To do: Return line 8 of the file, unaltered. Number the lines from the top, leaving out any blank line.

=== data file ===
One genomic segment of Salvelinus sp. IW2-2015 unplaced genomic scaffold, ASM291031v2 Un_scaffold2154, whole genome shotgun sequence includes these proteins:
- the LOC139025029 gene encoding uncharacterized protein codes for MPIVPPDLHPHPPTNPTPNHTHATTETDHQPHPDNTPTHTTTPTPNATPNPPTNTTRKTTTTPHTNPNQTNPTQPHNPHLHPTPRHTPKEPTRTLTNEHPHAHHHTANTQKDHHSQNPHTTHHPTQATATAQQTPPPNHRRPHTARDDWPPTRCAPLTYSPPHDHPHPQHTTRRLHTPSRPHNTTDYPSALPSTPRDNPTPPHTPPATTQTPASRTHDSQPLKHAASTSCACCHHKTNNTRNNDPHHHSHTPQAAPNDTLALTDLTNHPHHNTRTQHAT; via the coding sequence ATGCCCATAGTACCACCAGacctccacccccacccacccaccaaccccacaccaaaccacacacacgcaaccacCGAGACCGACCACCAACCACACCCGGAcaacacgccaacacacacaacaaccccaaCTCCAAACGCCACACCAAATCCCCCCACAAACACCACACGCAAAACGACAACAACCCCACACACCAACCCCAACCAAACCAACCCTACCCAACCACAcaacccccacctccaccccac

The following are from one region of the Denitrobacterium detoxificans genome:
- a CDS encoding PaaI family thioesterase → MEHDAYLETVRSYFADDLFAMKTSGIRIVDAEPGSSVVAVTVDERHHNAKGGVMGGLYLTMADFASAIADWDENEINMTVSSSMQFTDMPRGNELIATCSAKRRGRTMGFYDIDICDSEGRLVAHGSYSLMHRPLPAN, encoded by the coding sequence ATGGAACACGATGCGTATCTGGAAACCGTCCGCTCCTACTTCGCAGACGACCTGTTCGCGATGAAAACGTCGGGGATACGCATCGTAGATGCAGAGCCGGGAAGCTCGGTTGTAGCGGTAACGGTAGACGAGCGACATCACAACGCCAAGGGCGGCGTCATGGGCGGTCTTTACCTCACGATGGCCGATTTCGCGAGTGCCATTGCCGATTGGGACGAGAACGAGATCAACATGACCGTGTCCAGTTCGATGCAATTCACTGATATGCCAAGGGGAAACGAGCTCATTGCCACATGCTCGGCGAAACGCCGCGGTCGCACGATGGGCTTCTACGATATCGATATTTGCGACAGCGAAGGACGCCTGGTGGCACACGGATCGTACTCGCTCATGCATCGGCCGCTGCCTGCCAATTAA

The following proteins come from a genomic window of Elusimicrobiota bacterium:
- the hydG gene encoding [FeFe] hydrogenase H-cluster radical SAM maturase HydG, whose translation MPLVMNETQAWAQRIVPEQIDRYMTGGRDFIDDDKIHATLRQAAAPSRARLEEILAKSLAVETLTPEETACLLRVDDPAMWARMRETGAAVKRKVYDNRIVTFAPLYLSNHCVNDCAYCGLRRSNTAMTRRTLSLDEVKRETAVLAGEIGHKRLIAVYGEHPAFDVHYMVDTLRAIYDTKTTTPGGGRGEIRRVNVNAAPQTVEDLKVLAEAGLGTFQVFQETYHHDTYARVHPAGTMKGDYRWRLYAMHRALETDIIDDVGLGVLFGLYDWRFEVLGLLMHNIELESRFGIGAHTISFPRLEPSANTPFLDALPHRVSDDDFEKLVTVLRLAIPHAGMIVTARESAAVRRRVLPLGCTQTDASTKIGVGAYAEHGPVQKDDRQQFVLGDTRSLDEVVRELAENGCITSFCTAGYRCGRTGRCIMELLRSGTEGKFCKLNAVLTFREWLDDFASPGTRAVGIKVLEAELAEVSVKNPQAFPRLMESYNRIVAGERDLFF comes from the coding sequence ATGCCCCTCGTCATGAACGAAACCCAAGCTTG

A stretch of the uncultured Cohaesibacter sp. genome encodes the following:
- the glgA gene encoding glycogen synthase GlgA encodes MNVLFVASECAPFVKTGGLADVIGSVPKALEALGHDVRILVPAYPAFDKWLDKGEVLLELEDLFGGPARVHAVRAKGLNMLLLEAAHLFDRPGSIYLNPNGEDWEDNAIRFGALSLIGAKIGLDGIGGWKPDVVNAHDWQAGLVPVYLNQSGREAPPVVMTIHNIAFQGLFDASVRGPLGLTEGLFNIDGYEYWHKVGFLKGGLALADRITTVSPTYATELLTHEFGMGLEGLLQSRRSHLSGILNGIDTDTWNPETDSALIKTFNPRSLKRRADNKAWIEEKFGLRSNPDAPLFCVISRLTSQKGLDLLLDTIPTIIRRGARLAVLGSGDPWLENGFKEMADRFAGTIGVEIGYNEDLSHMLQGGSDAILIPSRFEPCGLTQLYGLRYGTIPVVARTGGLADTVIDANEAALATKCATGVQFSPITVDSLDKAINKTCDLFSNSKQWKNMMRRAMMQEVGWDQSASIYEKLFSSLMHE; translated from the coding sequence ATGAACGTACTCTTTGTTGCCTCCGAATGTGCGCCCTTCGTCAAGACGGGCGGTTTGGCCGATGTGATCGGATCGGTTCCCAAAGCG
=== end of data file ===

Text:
- the glgA gene encoding glycogen synthase GlgA encodes MNVLFVASECAPFVKTGGLADVIGSVPKALEALGHDVRILVPAYPAFDKWLDKGEVLLELEDLFGGPARVHAVRAKGLNMLLLEAAHLFDRPGSIYLNPNGEDWEDNAIRFGALSLIGAKIGLDGIGGWKPDVVNAHDWQAGLVPVYLNQSGREAPPVVMTIHNIAFQGLFDASVRGPLGLTEGLFNIDGYEYWHKVGFLKGGLALADRITTVSPTYATELLTHEFGMGLEGLLQSRRSHLSGILNGIDTDTWNPETDSALIKTFNPRSLKRRADNKAWIEEKFGLRSNPDAPLFCVISRLTSQKGLDLLLDTIPTIIRRGARLAVLGSGDPWLENGFKEMADRFAGTIGVEIGYNEDLSHMLQGGSDAILIPSRFEPCGLTQLYGLRYGTIPVVARTGGLADTVIDANEAALATKCATGVQFSPITVDSLDKAINKTCDLFSNSKQWKNMMRRAMMQEVGWDQSASIYEKLFSSLMHE; translated from the coding sequence ATGAACGTACTCTTTGTTGCCTCCGAATGTGCGCCCTTCGTCAAGACGGGCGGTTTGGCCGATGTGATCGGATCGGTTCCCAAAGCG